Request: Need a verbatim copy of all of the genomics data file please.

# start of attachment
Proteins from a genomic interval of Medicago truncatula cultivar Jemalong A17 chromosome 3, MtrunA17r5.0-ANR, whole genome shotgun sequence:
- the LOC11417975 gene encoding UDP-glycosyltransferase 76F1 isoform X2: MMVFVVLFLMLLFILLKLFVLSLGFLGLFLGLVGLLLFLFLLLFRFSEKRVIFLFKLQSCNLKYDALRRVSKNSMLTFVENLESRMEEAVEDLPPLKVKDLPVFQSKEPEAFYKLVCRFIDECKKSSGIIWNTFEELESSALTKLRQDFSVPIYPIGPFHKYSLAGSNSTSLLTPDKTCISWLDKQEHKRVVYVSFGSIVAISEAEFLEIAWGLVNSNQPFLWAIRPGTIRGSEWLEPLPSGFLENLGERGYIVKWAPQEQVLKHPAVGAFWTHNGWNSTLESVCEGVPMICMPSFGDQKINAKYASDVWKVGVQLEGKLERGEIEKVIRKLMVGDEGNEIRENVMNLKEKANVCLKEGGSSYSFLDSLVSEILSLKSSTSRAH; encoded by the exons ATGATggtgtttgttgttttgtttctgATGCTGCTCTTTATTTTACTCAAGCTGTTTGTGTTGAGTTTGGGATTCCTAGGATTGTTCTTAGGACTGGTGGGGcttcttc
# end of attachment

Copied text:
Proteins from a genomic interval of Medicago truncatula cultivar Jemalong A17 chromosome 3, MtrunA17r5.0-ANR, whole genome shotgun sequence:
- the LOC11417975 gene encoding UDP-glycosyltransferase 76F1 isoform X2: MMVFVVLFLMLLFILLKLFVLSLGFLGLFLGLVGLLLFLFLLLFRFSEKRVIFLFKLQSCNLKYDALRRVSKNSMLTFVENLESRMEEAVEDLPPLKVKDLPVFQSKEPEAFYKLVCRFIDECKKSSGIIWNTFEELESSALTKLRQDFSVPIYPIGPFHKYSLAGSNSTSLLTPDKTCISWLDKQEHKRVVYVSFGSIVAISEAEFLEIAWGLVNSNQPFLWAIRPGTIRGSEWLEPLPSGFLENLGERGYIVKWAPQEQVLKHPAVGAFWTHNGWNSTLESVCEGVPMICMPSFGDQKINAKYASDVWKVGVQLEGKLERGEIEKVIRKLMVGDEGNEIRENVMNLKEKANVCLKEGGSSYSFLDSLVSEILSLKSSTSRAH; encoded by the exons ATGATggtgtttgttgttttgtttctgATGCTGCTCTTTATTTTACTCAAGCTGTTTGTGTTGAGTTTGGGATTCCTAGGATTGTTCTTAGGACTGGTGGGGcttcttc